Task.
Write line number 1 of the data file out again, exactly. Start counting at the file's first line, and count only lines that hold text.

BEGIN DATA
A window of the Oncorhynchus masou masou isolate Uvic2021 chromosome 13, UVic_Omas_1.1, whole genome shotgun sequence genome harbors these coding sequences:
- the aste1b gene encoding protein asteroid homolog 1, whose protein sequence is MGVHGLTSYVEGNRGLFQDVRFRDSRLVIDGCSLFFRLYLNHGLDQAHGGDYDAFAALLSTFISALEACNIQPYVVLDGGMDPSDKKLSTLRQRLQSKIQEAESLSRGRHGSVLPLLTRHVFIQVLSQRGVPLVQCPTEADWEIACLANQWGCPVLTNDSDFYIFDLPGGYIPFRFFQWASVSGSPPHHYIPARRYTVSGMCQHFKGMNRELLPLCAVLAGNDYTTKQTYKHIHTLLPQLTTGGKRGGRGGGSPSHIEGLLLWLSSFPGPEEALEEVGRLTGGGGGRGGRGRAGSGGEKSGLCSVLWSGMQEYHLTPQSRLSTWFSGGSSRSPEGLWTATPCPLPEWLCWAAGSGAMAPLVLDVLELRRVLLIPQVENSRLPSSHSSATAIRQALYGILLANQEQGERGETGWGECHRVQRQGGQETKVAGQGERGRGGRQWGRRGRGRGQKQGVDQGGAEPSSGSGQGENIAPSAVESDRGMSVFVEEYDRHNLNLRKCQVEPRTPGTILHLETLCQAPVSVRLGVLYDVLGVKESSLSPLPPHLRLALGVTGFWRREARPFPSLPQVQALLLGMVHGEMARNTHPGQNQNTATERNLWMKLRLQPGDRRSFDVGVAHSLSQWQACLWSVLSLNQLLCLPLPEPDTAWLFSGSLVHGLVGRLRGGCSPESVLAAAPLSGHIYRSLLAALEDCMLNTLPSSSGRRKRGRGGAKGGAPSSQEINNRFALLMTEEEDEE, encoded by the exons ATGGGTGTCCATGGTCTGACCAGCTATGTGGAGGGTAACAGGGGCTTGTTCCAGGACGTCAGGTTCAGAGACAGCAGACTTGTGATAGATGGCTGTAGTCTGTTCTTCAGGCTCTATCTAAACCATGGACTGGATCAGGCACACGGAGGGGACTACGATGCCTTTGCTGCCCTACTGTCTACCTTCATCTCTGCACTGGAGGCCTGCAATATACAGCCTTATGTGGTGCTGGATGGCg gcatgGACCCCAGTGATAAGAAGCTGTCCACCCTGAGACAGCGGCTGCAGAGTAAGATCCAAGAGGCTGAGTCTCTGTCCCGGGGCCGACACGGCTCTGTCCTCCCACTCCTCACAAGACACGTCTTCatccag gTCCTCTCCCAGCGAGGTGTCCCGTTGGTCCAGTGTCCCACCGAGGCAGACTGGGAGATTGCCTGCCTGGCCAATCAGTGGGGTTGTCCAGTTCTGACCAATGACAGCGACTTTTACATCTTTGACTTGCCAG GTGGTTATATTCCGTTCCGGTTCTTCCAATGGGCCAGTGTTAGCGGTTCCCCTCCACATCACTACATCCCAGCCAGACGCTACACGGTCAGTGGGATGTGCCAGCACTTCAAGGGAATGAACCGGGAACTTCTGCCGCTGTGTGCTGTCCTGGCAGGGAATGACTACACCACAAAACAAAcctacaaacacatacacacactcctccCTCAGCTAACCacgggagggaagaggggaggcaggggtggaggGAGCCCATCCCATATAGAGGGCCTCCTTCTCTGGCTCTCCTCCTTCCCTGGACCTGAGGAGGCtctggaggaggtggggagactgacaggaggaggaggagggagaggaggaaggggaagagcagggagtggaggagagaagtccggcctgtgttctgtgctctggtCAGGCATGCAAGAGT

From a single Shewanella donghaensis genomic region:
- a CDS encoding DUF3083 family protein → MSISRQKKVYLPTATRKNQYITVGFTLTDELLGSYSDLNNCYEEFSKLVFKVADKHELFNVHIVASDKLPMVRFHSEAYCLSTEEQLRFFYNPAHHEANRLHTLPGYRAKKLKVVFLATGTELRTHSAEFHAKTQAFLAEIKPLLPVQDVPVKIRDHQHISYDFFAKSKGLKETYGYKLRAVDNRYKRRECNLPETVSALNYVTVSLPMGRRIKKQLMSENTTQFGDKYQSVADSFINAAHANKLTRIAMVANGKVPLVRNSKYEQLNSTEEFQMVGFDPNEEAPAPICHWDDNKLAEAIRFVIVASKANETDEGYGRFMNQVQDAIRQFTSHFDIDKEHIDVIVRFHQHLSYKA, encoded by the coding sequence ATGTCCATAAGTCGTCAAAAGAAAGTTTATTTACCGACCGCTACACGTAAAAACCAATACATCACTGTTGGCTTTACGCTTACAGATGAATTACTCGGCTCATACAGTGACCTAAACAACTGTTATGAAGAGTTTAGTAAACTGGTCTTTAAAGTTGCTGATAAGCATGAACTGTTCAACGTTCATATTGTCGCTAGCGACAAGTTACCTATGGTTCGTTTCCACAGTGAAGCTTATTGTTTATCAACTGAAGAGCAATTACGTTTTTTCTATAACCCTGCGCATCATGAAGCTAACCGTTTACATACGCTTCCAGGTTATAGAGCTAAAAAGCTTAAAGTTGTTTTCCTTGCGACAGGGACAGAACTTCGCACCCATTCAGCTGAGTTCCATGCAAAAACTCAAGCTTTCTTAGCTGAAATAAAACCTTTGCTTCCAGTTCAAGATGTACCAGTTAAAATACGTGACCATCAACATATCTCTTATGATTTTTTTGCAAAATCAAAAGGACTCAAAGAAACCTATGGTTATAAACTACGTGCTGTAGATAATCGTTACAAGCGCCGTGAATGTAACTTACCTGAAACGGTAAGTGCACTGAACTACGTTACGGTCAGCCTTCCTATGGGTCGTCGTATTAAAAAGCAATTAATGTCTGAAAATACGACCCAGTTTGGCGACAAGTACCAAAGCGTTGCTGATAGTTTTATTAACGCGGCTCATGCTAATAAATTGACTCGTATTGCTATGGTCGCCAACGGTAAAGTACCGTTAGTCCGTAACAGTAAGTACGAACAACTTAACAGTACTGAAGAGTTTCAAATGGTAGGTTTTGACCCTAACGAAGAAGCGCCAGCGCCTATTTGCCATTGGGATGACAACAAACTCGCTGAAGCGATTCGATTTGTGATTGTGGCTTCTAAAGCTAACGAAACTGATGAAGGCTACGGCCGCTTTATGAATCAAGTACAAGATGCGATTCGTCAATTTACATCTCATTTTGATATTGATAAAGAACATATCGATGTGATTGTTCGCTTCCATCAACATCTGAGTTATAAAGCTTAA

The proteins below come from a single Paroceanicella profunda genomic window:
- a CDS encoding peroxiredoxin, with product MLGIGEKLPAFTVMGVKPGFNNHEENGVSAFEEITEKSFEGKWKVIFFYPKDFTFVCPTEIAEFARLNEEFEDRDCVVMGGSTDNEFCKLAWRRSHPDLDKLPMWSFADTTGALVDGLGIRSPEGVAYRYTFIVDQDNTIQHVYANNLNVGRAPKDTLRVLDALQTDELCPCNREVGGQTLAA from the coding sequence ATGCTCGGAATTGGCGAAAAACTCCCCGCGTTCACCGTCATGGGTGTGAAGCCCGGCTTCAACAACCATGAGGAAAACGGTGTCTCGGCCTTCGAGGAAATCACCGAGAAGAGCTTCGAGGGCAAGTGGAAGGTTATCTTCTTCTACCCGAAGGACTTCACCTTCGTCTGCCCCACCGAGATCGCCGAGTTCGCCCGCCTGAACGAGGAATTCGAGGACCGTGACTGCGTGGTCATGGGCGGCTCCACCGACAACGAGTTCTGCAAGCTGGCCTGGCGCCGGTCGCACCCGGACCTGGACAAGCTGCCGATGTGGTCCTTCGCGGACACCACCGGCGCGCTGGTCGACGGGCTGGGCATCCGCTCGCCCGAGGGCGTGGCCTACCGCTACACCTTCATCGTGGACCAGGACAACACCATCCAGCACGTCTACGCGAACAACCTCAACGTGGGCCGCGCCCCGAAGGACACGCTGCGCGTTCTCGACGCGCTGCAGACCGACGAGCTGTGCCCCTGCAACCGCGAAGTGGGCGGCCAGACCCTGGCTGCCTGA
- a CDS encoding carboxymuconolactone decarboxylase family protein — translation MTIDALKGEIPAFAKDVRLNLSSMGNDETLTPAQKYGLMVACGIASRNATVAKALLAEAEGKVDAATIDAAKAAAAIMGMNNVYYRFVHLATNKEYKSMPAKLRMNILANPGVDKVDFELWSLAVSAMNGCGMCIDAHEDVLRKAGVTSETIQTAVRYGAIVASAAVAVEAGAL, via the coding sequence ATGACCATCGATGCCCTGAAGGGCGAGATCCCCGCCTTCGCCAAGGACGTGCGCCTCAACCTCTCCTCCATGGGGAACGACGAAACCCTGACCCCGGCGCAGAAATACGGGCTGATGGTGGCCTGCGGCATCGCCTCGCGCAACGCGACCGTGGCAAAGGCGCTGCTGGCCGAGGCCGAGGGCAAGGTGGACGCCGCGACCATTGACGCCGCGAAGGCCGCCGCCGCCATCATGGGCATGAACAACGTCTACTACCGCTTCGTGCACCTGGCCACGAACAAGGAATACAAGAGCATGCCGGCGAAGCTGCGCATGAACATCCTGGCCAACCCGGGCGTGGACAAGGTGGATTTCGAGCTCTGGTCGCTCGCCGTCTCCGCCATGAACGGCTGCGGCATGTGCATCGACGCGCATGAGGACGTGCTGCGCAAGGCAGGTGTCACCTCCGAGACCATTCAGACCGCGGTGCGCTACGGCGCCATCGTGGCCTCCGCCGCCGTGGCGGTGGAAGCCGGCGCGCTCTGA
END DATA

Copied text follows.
A window of the Oncorhynchus masou masou isolate Uvic2021 chromosome 13, UVic_Omas_1.1, whole genome shotgun sequence genome harbors these coding sequences: